Award Date

December 2022

Degree Type


Degree Name

Doctor of Philosophy (PhD)


Early Childhood, Multilingual, and Special Education

First Committee Member

Joseph Morgan

Second Committee Member

Wendy Rodgers

Third Committee Member

Heather Van Ness

Fourth Committee Member

Wendy Hoskins

Number of Pages



Experiencing stress at high levels during pivotal developmental years can have a detrimental impact on adolescents’ overall development and well-being (Rahdar & Galvan, 2014; Romeo, 2013). Extensive research has shown the positive effects a strong student-teacher relationship has on students’ resiliency to counteract the negative effects of stress (Akin & Radford, 2018; Johnson, 2008; Masten et al., 2008; Mulloy, 2011; Sanders et al., 2016; Stewart & Sun, 2004). Unfortunately, these studies rarely include students with emotional and behavioral disorders (EBD). Students with EBD are more likely to have higher levels of stress, lower levels of resilience and often struggle forming a positive relationship with their teachers, placing them at a greater risk of the negative effects of stress (Cullinan & Sabornie, 2004; Lambert et al., 2021; Murray & Greenberg, 2001; Offerman et al., 2022). The current study filled the research gap by exploring the relationship between stress, resilience, and students’ relationship with their teachers among students with EBD. A convergent sequential mixed methods design was used to explore the intersection of stress, resiliency, and student-teacher relationships among self-contained high school students with EBD. Participants included high school students with EBD (n = 5) and their teachers (n = 5). Student participants completed the Shortened Version of the Adolescents Stress Questionnaire (ASQ-S; Anniko et al., 2018) to measure their current stress levels, the Child and Youth Resilience Measure (CYRM-R; 2018) to measure their resiliency, and the student version of the Teacher-Student Relationship Inventory (S-TSRI; Ang et al., 2020) to measure their relationship with their teacher. Teacher participants completed the Teacher-Student Relationship Inventory (T-TSRI; Ang, 2005) to measure their relationship with their student participating in the study. In order to gain a deeper understanding of the variables, all student and teacher participants participated in semi-structured individual interviews. The results of this study contribute to the existing literature which suggests adolescents most frequently stress about school performance and their future (Anniko et al., 2018; De Anda et al., 2000; Epplemann et al., 2016). The results of this study also show that students with EBD and their teachers perceived their relationship similarly and identified similar characteristics to describe their student-teacher relationship. These findings contribute to the research as the first study to explore the intersection of these variables with students with EBD. Although the results of this study were not statistically significant, data suggest a strong, positive linear relationship between stress, student-teacher relationship, and student resiliency. Further research with a larger sample size is needed to continue to explore the intersection and impact of these variables among students with EBD.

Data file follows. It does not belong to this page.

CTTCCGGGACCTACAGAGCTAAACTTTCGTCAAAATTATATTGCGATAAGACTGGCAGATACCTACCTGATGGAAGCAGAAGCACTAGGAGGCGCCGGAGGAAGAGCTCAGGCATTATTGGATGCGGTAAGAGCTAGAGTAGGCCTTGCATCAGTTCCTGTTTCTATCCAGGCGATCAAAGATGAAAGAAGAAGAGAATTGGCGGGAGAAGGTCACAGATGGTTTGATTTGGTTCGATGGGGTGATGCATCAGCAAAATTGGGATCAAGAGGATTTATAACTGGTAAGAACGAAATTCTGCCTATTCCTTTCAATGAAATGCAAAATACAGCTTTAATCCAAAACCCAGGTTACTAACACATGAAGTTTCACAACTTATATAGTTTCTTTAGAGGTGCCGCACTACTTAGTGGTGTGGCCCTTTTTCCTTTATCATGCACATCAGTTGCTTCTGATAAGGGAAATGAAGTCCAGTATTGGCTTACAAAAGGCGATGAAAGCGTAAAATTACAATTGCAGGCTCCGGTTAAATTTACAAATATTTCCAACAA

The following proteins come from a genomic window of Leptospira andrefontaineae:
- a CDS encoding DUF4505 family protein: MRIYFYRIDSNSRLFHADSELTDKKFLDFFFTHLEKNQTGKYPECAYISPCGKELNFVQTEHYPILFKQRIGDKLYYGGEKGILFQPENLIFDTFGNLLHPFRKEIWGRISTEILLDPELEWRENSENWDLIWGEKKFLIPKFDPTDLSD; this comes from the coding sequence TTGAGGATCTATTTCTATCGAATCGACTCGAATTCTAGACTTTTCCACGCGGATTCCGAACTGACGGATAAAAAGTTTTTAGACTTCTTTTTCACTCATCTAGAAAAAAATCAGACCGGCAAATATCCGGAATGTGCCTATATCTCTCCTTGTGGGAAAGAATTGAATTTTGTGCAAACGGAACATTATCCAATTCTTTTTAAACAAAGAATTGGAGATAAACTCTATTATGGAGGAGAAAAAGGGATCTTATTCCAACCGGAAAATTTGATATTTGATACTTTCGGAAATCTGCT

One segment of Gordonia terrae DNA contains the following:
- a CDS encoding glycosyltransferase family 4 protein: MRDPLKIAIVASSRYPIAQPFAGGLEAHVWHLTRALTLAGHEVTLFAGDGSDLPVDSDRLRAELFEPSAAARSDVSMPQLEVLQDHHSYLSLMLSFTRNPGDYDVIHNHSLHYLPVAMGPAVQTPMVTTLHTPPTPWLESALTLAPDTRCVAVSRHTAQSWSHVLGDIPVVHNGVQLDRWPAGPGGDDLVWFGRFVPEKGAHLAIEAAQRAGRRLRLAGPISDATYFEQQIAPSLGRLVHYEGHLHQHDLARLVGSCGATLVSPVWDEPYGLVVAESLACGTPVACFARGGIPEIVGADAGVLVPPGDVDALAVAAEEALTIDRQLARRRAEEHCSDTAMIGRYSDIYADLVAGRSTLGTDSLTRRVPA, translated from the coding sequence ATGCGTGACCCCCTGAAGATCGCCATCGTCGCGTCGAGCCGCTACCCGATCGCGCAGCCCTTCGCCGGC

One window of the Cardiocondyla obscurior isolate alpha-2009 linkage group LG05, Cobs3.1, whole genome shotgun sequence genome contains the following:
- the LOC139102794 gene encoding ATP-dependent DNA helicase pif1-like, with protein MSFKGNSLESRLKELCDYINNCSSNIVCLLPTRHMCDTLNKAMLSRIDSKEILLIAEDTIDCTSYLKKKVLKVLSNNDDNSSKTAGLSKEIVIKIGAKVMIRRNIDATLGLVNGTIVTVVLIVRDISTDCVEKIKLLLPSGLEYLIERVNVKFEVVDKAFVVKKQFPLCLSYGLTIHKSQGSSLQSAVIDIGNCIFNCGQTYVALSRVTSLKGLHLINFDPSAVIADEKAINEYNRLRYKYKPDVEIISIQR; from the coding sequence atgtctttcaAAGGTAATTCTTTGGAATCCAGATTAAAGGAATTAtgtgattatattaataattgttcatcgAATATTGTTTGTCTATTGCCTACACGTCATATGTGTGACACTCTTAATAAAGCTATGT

emotional and behavioral disorders; mixed methods; resiliency; stress; student-teacher relationships


Special Education and Teaching

File Format


Degree Grantor

University of Nevada, Las Vegas




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